Today was supposed to be a good day, a day of a simple fix I had been meaning to apply, a day to relax afterward. Today though, has turned into the “day of hell” for me.
Many of you here know that I often expound on the need for backing up a system. Many of you know that employ an automated backup solution for the workstations in my home, all of which backup to a fileserver on-site.
I am about to tell you a tale of woe and bad luck.
You see, not too long ago I spent about 2 weeks or so going through my “archive o’ crap” (which is what I call a large collection of CDs and DVDs of data I have), copying it all to my fileserver. In the process, I began to think “you know, if the drive this data is on takes a dump, I am going to be up the proverbial creek”. In addition to the data I loaded, I also had a ton of other data, mainly MP3s and some videos.
I thought “no problem” - I’ll buy an external USB drive to act as my backup for the fileserver, set it up, automate that backup, and all will be golden for the day when it was needed.
My fileserver is a custom FreeNAS install; its had been a while since it was last updated, but overall it worked fine. I served everything over samba (SMB), but was thinking about switching over to NFS at some point since I didn’t have any Windows boxes on the network that needed samba. After reviewing some online documents, I figured that once I had my drive plugged it, it would be a simple matter of mounting it, formatting it, then setting up a “local rsync” to that drive, running once or twice a day.
Last night I finally got around to putting that drive together; I hooked it up to my Ubuntu workstation, and it seemed like it was recognized alright, so I went to bed anticipating what today would bring.
Today brought hell.
I plugged in the drive, and it was recognized by FreeNAS, but almost immediately I began to notice strange things. I won’t go into much detail, as this post is already way to long, so let’s just say this:
Hard drives suck, and they’ll take a dump on you -exactly- when you don’t want them to.
Long story short, I ended up losing about 250 gig of data on my “media” drive; it uses the UFS partition, and trying to mount it is weird; rather than a mount point in /mnt (which looks and acts like a directory), I get a 210 byte file that says something strange in it - and I don’t know why. Nothing I have done has let me see the data on that drive since.
The other drive, which held my backups, was throwing some SMART errors, so it looked like it was on its way out. I ended up buying a new drive (and a PCI SATA adaptor, because this machine is a wee bit old), after many hours of trying this and that, and coming up empty. Still, I was able to mount that old drive, and I am copying the data off of it over to the new drive right now, and I am hoping to beat the reaper.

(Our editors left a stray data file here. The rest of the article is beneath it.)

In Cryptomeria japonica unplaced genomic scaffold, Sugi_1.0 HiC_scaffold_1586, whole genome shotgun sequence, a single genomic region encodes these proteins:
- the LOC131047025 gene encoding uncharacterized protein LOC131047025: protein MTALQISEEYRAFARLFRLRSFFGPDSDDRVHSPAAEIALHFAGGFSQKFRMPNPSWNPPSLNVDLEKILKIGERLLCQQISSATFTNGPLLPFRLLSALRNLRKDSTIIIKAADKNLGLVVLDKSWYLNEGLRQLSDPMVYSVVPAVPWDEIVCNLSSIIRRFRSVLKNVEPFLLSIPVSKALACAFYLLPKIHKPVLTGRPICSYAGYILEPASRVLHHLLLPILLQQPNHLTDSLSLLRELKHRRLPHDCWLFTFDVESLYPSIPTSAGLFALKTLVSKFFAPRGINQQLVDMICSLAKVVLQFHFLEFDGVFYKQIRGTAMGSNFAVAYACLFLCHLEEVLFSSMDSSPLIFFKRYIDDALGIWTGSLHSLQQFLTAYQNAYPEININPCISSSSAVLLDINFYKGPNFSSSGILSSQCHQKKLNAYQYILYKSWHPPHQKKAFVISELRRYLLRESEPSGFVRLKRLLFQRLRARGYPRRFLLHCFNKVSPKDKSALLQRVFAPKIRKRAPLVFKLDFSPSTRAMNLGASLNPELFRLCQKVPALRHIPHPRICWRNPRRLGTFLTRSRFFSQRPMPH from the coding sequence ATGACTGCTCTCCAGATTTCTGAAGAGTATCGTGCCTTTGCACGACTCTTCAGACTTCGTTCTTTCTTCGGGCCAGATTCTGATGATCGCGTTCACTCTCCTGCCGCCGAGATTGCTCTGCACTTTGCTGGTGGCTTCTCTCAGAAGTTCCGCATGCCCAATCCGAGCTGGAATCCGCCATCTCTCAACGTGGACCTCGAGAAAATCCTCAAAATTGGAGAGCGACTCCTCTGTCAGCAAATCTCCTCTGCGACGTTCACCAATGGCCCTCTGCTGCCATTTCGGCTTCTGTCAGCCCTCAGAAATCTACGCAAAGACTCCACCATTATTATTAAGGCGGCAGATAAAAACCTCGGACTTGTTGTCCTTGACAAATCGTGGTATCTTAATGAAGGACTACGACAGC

Here’s the thing - the crazy conundrum I am in, especially after preaching the gospel for so long - I needed a backup for my backup solution; I thought the USB drive would work great (I think it will, actually, maybe?) - but my system died just as I was implementing it. So, maybe I should’ve implemented it when I built the system? However, do I now need a backup drive for that backup drive? Ad Infintum? Turtles all the way down?
I can’t afford a tape backup solution for 1TB - who can? Why is it that the backup systems for the size of drives we have in our machines cost far more than what the machine and drives cost? What is a real solution?
Also - what do ordinary people do? Do they just lose all of their memories and data and such and “oh well”?
This is so frustrating; I know I am venting and ranting, and you shoulda seen me earlier (it wasn’t pretty!) - I just want to know what a real solution is? Who’s to say that had I actually implemented that backup for my backup earlier, that it wouldn’t have died as well? I’d go with a RAID’ed system, but I honestly don’t have the money to put into something like that, and that still wouldn’t fix the ultimate problem.
Something else I wonder about - are these drives supposed to be running as hot as they are? I don’t know the actual temperatures off-hand, but the old drives that were in my box were running fairly hot, and the USB drive (a 1TB 3.5 inch SATA drive in an enclosure) also would get quite warm. The new drive I just installed - let’s see - well, its not as hot. I am just wondering if manufacturers -expect- you to put fans on hard drives nowadays (and if so, why aren’t they included, damnit?).
So frustrated, so angry, so upset, so much time lost that I could use doing other things…